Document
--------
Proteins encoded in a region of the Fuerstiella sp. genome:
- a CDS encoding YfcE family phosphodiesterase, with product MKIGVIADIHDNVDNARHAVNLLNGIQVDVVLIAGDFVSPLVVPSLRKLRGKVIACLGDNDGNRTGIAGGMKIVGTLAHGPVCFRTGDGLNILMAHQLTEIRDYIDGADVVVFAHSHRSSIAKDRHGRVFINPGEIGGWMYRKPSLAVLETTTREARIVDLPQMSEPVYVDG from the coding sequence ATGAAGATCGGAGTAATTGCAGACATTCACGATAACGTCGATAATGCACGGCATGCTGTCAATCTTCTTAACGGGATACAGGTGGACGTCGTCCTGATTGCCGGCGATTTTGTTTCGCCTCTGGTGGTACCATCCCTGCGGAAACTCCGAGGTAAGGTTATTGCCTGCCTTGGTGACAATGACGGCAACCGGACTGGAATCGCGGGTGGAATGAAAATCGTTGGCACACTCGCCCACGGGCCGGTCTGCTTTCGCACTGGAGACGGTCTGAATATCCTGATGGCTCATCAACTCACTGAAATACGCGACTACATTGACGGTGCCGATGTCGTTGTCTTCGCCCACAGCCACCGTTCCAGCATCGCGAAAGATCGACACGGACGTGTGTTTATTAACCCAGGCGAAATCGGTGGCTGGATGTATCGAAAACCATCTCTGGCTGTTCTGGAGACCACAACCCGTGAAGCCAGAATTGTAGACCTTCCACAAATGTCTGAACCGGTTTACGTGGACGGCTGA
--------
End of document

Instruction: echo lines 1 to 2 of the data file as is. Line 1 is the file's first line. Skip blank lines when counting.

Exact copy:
Proteins encoded in a region of the Fuerstiella sp. genome:
- a CDS encoding YfcE family phosphodiesterase, with product MKIGVIADIHDNVDNARHAVNLLNGIQVDVVLIAGDFVSPLVVPSLRKLRGKVIACLGDNDGNRTGIAGGMKIVGTLAHGPVCFRTGDGLNILMAHQLTEIRDYIDGADVVVFAHSHRSSIAKDRHGRVFINPGEIGGWMYRKPSLAVLETTTREARIVDLPQMSEPVYVDG from the coding sequence ATGAAGATCGGAGTAATTGCAGACATTCACGATAACGTCGATAATGCACGGCATGCTGTCAATCTTCTTAACGGGATACAGGTGGACGTCGTCCTGATTGCCGGCGATTTTGTTTCGCCTCTGGTGGTACCATCCCTGCGGAAACTCCGAGGTAAGGTTATTGCCTGCCTTGGTGACAATGACGGCAACCGGACTGGAATCGCGGGTGGAATGAAAATCGTTGGCACACTCGCCCACGGGCCGGTCTGCTTTCGCACTGGAGACGGTCTGAATATCCTGATGGCTCATCAACTCACTGAAATACGCGACTACATTGACGGTGCCGATGTCGTTGTCTTCGCCCACAGCCACCGTTCCAGCATCGCGAAAGATCGACACGGACGTGTGTTTATTAACCCAGGCGAAATCGGTGGCTGGATGTATCGAAAACCATCTCTGGCTGTTCTGGAGACCACAACCCGTGAAGCCAGAATTGTAGACCTTCCACAAATGTCTGAACCGGTTTACGTGGACGGCTGA